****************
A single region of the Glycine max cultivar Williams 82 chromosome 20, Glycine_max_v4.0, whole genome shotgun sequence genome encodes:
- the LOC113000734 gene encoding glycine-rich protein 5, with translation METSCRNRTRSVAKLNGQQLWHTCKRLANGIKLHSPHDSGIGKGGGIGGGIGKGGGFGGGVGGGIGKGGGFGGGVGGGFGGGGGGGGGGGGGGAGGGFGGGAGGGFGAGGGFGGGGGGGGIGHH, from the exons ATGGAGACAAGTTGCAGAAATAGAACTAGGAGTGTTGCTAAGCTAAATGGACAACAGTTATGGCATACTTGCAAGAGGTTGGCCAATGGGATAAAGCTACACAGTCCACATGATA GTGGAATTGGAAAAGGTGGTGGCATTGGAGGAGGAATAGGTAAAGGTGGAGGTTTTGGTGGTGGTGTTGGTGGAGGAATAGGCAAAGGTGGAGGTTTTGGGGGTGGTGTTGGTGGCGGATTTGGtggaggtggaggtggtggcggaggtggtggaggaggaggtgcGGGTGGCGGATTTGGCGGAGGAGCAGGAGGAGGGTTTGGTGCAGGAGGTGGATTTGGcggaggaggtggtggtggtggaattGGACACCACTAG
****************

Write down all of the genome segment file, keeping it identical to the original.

A single region of the Glycine max cultivar Williams 82 chromosome 20, Glycine_max_v4.0, whole genome shotgun sequence genome encodes:
- the LOC113000734 gene encoding glycine-rich protein 5, with translation METSCRNRTRSVAKLNGQQLWHTCKRLANGIKLHSPHDSGIGKGGGIGGGIGKGGGFGGGVGGGIGKGGGFGGGVGGGFGGGGGGGGGGGGGGAGGGFGGGAGGGFGAGGGFGGGGGGGGIGHH, from the exons ATGGAGACAAGTTGCAGAAATAGAACTAGGAGTGTTGCTAAGCTAAATGGACAACAGTTATGGCATACTTGCAAGAGGTTGGCCAATGGGATAAAGCTACACAGTCCACATGATA GTGGAATTGGAAAAGGTGGTGGCATTGGAGGAGGAATAGGTAAAGGTGGAGGTTTTGGTGGTGGTGTTGGTGGAGGAATAGGCAAAGGTGGAGGTTTTGGGGGTGGTGTTGGTGGCGGATTTGGtggaggtggaggtggtggcggaggtggtggaggaggaggtgcGGGTGGCGGATTTGGCGGAGGAGCAGGAGGAGGGTTTGGTGCAGGAGGTGGATTTGGcggaggaggtggtggtggtggaattGGACACCACTAG